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    $\begingroup$ Using $a_n$ instead of $a[n]$ to denote array access can be confusing, at least if a is explicitly created as an array ("let a be an …"). It's ok if $a$ is just an implicit sequence whose parts are initialised individually (for $i$ from 1 to n, do $a_i := 0$) $\endgroup$
    – Bergi
    Commented Mar 14, 2023 at 13:48
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    $\begingroup$ Pseudocode is written imperative if the goal is to show an imperative algorithm. Something like Okasaki's "Purely Functional Data Structures" doesn't write examples imperatively. $\endgroup$
    – prosfilaes
    Commented Mar 14, 2023 at 20:18
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    $\begingroup$ @prosfilaes: Okasaki's Purely Functional Data Structures claims to use Standard ML (with Haskell translations in an appendix), rather than a neutral pseudocode. That said, it conservatively extends Standard ML to support laziness, and it uses book-style formatting and characters instead of monospaced ASCII (such as smallcaps for signature names, bold and italics for syntax highlighting, α instead of 'a, → instead of ->, and × instead of *), so I won't blame you if you prefer to regard it as pseudocode! $\endgroup$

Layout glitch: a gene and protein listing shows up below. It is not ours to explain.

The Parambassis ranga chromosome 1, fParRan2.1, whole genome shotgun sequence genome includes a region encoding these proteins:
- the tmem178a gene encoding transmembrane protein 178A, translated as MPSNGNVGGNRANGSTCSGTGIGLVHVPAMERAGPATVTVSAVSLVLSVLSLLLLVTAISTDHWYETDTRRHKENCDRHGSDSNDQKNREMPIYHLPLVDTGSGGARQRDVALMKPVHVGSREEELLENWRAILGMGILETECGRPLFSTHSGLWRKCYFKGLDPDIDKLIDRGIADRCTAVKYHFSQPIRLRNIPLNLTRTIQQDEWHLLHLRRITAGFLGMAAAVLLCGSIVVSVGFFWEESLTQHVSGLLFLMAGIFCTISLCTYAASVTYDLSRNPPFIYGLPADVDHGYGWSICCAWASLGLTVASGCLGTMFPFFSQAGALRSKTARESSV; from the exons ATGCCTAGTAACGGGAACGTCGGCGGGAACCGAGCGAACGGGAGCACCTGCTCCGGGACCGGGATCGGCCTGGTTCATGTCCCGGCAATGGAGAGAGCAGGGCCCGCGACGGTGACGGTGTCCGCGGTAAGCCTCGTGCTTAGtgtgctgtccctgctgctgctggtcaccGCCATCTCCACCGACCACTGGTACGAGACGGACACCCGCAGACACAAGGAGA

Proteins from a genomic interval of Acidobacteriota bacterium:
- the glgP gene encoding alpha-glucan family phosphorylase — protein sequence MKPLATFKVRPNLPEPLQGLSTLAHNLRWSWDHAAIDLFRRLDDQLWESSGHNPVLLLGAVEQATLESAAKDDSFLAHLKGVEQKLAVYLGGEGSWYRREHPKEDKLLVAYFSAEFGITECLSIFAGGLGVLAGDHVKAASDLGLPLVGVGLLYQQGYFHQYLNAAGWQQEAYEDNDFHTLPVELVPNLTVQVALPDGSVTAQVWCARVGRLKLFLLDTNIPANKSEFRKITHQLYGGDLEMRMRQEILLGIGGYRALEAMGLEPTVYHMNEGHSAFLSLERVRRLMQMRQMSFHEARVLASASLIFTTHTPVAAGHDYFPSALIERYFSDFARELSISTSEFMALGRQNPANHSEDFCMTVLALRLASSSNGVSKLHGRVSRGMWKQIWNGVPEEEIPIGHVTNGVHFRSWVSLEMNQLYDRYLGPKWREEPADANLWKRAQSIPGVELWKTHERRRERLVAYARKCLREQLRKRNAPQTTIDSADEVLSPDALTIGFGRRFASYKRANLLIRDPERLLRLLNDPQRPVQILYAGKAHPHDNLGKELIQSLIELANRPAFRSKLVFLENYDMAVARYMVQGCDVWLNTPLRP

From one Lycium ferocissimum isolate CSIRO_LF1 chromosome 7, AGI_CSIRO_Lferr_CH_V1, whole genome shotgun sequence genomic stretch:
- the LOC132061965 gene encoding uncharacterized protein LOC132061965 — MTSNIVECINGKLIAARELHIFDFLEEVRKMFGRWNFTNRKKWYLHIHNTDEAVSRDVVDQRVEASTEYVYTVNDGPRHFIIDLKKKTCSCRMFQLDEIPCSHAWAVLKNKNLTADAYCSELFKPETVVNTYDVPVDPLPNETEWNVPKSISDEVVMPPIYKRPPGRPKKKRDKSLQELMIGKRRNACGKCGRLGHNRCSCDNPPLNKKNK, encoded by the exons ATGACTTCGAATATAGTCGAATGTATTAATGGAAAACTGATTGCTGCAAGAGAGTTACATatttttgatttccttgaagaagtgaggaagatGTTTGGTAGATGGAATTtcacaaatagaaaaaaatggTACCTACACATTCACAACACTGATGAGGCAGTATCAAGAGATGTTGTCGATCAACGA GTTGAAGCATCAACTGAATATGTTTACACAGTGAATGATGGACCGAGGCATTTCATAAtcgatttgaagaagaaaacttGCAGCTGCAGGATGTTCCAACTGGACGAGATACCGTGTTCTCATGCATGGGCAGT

– ruakh
    Commented Mar 14, 2023 at 23:50
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There is no common standard because for languages of any kind (both in theoretical CS, i.e. more abstract languages like lambda calculus; as well as in practical programming languages used to write actual code) there always is a preferred mode of usage, or a type of problem where using a particular language would make most sense, compared to other languages.

As an example: you can use any Turing-complete language to solve any kind of problem we can think about; and basically everything that's worth talking about in this context is Turing-complete. So all languages can perform the same work. But depending on the problem to solve, using, say, a purely functional language like Haskell may be super easy and elegant, while solving the same problem in a purely imperative language like C might be very hard or at least annoying. And vice versa of course; you would program a Kernel driver in C, but not in ProLog.